The Mystery of Identity Thief Lori Erica Ruff

Wikimedia // Public Domain
Wikimedia // Public Domain

Last spring, we brought you 8 Mysterious People Without a Past, a list of individuals who seemed to have had much of their early existence wiped from history.

We now need to revise that list to seven, since one of those mysteries has now been solved. Lori Erica Ruff, a Texan who committed suicide in 2010 and left behind a series of puzzling documents hinting that she wasn’t who her family thought she was, has now been identified. She wasn’t Lori Erica Ruff—she was a Pennsylvania woman named Kimberly McLean.

According to the Seattle Times, a crowd-sourced investigation into Ruff’s background began after the paper ran a story on her in 2013. Papers belonging to Ruff, who had been married with a child, surfaced after her suicide indicating she had once been known as Lori Kennedy, and prior to that, as Becky Sue Turner, the name of a young girl who had died in a Washington state fire in 1971.

Ruff’s apparent identity theft pulled in former Social Security Administration investigator Joe Velling, who hoped that publicity from the Times piece would urge amateur sleuths to provide some leads. It did. Late in 2015, Velling received a call from a former nuclear physicist and forensic genealogist named Colleen Fitzpatrick, who had been following the case online. Based on her own research, and a DNA sample the Ruff family submitted that indicated Lori had a first cousin named Michael Cassidy, Fitzpatrick suggested Velling contact the Cassidy family in Philadelphia.

Velling traveled to the city and approached a member of the Cassidy family, who saw Lori’s driver’s license photo. The response? "My God, that’s Kimberly!” The family member confirmed Ruff was actually Kimberly McLean, daughter of Deanne Cassidy and James McLean, who had run away from home in Pennsylvania at the age of 18.

According to Deanne’s brother, Tom, Kimberly grew irate after her mother and father separated in the 1980s. Dismayed by having to move and attend a new school, she told Deanne she’d be leaving for good. McLean assumed a series of aliases before marrying Blake Ruff in 2004 and settling down—leaving no trace of Kimberly McLean, at least until Fitzpatrick began researching her family tree. Although questions about the case remain, Lori Ruff's name has now been removed from the federal government's database for missing and unidentified persons.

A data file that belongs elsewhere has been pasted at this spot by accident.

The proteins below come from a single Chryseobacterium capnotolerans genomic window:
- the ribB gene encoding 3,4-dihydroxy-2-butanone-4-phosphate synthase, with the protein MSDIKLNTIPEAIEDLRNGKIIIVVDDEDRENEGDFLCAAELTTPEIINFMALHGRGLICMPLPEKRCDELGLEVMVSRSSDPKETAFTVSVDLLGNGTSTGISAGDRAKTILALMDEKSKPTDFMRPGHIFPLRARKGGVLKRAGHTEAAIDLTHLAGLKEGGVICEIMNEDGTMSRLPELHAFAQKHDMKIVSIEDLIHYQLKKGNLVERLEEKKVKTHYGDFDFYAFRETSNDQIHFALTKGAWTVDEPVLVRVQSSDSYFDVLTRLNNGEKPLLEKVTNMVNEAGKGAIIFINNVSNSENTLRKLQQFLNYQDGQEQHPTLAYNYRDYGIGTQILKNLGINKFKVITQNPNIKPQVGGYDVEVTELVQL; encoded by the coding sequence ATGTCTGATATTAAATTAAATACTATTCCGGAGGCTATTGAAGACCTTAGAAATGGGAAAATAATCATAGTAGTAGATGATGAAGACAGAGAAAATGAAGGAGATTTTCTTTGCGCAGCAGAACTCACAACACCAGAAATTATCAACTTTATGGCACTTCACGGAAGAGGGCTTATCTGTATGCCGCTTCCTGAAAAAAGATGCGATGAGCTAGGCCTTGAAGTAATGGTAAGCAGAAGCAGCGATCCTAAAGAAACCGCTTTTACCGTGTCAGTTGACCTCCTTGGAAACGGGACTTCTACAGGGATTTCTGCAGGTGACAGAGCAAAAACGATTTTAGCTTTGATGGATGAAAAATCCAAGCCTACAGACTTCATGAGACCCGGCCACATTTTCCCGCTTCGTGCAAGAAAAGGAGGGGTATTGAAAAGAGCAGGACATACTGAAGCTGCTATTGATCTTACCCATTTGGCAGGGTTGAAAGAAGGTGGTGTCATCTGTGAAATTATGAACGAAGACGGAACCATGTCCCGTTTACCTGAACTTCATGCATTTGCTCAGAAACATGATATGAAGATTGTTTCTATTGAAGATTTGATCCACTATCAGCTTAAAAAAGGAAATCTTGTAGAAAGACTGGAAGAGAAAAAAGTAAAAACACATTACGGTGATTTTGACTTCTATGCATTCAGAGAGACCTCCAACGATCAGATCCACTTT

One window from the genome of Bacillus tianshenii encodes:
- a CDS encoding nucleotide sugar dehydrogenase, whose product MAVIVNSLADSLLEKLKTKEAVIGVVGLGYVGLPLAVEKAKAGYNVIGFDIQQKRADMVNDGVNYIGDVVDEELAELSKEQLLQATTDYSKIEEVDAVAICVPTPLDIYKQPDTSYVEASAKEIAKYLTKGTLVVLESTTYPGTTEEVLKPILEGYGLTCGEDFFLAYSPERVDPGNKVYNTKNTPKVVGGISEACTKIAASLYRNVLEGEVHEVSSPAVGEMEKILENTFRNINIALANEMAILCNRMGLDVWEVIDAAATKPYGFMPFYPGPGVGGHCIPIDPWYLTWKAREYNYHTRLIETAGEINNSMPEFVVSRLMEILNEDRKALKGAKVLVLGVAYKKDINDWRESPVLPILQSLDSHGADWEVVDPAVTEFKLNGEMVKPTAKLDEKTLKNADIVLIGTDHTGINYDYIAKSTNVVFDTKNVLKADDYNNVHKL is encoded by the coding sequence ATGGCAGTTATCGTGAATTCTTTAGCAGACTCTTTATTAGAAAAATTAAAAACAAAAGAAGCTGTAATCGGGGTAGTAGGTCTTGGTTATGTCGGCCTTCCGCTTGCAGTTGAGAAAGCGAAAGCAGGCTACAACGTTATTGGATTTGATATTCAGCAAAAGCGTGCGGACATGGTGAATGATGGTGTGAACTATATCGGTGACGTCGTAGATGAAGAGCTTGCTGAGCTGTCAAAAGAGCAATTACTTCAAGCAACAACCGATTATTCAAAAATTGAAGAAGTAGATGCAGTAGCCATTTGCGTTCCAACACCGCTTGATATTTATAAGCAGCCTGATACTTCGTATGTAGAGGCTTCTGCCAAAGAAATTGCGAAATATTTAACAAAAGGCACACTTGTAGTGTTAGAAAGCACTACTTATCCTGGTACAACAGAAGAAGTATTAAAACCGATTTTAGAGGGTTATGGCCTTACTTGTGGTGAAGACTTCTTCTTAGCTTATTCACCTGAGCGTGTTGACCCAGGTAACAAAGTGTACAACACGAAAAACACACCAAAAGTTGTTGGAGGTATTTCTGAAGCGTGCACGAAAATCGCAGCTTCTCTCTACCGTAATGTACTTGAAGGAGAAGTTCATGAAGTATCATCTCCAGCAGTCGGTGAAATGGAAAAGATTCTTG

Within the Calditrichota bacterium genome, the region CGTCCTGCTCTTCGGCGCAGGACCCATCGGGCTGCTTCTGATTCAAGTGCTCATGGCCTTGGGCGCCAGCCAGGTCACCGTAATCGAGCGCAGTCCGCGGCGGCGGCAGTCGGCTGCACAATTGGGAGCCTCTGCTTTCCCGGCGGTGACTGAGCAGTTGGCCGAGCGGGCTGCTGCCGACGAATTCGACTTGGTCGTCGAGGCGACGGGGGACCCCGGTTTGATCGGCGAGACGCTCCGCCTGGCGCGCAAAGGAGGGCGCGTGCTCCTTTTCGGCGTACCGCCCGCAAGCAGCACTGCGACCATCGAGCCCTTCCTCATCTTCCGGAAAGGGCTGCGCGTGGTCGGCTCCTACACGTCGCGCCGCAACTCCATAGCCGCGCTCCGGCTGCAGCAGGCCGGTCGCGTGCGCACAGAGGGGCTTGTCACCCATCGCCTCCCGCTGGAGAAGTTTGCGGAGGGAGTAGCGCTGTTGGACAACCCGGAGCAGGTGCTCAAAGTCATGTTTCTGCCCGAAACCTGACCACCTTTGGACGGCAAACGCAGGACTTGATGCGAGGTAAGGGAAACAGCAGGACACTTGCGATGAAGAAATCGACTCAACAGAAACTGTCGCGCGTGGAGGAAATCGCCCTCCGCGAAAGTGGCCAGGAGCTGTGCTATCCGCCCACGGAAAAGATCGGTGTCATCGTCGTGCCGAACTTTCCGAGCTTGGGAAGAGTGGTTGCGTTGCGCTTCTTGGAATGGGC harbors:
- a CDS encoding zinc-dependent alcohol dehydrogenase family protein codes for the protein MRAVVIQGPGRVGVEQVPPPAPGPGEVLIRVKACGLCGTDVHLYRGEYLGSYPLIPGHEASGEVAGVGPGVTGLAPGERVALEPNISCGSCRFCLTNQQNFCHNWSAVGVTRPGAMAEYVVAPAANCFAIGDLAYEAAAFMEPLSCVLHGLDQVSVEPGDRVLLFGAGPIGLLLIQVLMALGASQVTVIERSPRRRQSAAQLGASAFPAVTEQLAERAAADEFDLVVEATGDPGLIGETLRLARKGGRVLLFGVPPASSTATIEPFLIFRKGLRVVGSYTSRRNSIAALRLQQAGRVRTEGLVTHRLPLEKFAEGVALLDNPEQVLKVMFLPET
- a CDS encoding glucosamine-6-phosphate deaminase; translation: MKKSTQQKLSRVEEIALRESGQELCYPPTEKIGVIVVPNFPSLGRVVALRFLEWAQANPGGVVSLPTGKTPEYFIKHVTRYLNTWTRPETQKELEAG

[h/t Seattle Times]

Drunken Thieves Tried Stealing Stones From Notre-Dame

Notre-Dame.
Notre-Dame.
Athanasio Gioumpasis, Getty Images

With Paris, France, joining a long list of locales shutting down due to coronavirus, two thieves decided the time was right to attempt a clumsy heist—stealing stones from the Notre-Dame cathedral.

The crime occurred last Tuesday, March 17, and appeared from the start to be ill-conceived. The two intruders entered the cathedral and were immediately spotted by guards, who phoned police. When authorities found them, the trespassers were apparently drunk and attempting to hide under a tarpaulin with a collection of stones they had taken from the premises. Both men were arrested.

It’s believed the offenders intended to sell the material for a profit. Stones from the property sometimes come up for sale on the black market, though most are fake.

The crime comes as Paris is not only dealing with the coronavirus pandemic but a massive effort to restore Notre-Dame after the cathedral was ravaged by a fire in 2019. That work has come to a halt in the wake of the health crisis, though would-be looters should take note that guards still patrol the property.

[h/t The Art Newspaper]

Crepe and Punishment: Police in Surrey, England Are Using Pancakes to Share Wanted Posters

Svetlana Monyakova, iStock via Getty Images
Svetlana Monyakova, iStock via Getty Images

It can be hard to get people to care about local crime, so the police department of Surrey, England, recently took advantage of something everyone has an opinion on: breakfast. As Sky News reports, the Surrey Police have updated their social media with wanted posters of suspects superimposed onto pancakes.

The functional flapjacks were shared on Pancake Day, or Shrove Tuesday, February 25. They're in the style of the pancake art that's popular on social media, but instead of cute cartoon characters, they depict faces of people wanted by the authorities.

"We’ve asked Crepe Artiste Philippe de Pan to help us locate some of our most wanted through the medium of pancake art," the Surrey police tweeted on Pancake Day. In a later tweet, they confess that Philippe de Pan isn't a real person and the appetizing wanted posters were rendered digitally.

With one picture, the department tweeted, "If you can help us crepe up on him, give us a call." They also shared real photos of the suspects for clarity, saying: "If you are struggling a bit with the 'crepe' artwork, maybe this 'batter' image will help!"

The stunt was pulled as a joke, but it could be an effective way to get people's attention. Most Twitter users scroll through their feeds quickly, but if they see a fluffy stack of pancakes, they maple the break, fast.

[h/t Sky News]

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